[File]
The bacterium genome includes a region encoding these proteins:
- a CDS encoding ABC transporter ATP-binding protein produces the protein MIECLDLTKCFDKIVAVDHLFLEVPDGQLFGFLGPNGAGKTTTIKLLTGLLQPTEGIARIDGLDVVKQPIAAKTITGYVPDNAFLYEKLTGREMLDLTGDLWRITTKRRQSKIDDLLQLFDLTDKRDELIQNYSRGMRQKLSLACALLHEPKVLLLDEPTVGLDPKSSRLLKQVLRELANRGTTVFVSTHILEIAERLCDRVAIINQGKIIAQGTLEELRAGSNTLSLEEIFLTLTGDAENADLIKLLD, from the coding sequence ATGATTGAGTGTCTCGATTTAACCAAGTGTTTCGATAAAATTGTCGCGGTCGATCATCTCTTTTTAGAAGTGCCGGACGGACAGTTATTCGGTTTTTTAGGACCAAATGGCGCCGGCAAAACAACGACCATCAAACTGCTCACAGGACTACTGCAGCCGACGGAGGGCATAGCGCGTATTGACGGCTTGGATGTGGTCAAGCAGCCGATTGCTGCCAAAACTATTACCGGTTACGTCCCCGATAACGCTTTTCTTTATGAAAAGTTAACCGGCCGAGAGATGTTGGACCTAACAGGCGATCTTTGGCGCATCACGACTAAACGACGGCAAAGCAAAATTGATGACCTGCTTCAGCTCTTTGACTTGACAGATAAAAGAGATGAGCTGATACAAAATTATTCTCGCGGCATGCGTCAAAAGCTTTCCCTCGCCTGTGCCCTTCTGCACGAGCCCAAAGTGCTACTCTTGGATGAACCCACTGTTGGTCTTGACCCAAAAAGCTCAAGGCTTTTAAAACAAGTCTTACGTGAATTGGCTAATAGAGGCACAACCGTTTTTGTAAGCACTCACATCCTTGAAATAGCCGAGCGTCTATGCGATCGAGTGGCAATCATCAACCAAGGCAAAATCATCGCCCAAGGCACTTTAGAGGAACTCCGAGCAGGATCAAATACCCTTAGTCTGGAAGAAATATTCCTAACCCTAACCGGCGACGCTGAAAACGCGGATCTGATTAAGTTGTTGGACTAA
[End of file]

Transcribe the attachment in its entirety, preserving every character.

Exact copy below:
The bacterium genome includes a region encoding these proteins:
- a CDS encoding ABC transporter ATP-binding protein produces the protein MIECLDLTKCFDKIVAVDHLFLEVPDGQLFGFLGPNGAGKTTTIKLLTGLLQPTEGIARIDGLDVVKQPIAAKTITGYVPDNAFLYEKLTGREMLDLTGDLWRITTKRRQSKIDDLLQLFDLTDKRDELIQNYSRGMRQKLSLACALLHEPKVLLLDEPTVGLDPKSSRLLKQVLRELANRGTTVFVSTHILEIAERLCDRVAIINQGKIIAQGTLEELRAGSNTLSLEEIFLTLTGDAENADLIKLLD, from the coding sequence ATGATTGAGTGTCTCGATTTAACCAAGTGTTTCGATAAAATTGTCGCGGTCGATCATCTCTTTTTAGAAGTGCCGGACGGACAGTTATTCGGTTTTTTAGGACCAAATGGCGCCGGCAAAACAACGACCATCAAACTGCTCACAGGACTACTGCAGCCGACGGAGGGCATAGCGCGTATTGACGGCTTGGATGTGGTCAAGCAGCCGATTGCTGCCAAAACTATTACCGGTTACGTCCCCGATAACGCTTTTCTTTATGAAAAGTTAACCGGCCGAGAGATGTTGGACCTAACAGGCGATCTTTGGCGCATCACGACTAAACGACGGCAAAGCAAAATTGATGACCTGCTTCAGCTCTTTGACTTGACAGATAAAAGAGATGAGCTGATACAAAATTATTCTCGCGGCATGCGTCAAAAGCTTTCCCTCGCCTGTGCCCTTCTGCACGAGCCCAAAGTGCTACTCTTGGATGAACCCACTGTTGGTCTTGACCCAAAAAGCTCAAGGCTTTTAAAACAAGTCTTACGTGAATTGGCTAATAGAGGCACAACCGTTTTTGTAAGCACTCACATCCTTGAAATAGCCGAGCGTCTATGCGATCGAGTGGCAATCATCAACCAAGGCAAAATCATCGCCCAAGGCACTTTAGAGGAACTCCGAGCAGGATCAAATACCCTTAGTCTGGAAGAAATATTCCTAACCCTAACCGGCGACGCTGAAAACGCGGATCTGATTAAGTTGTTGGACTAA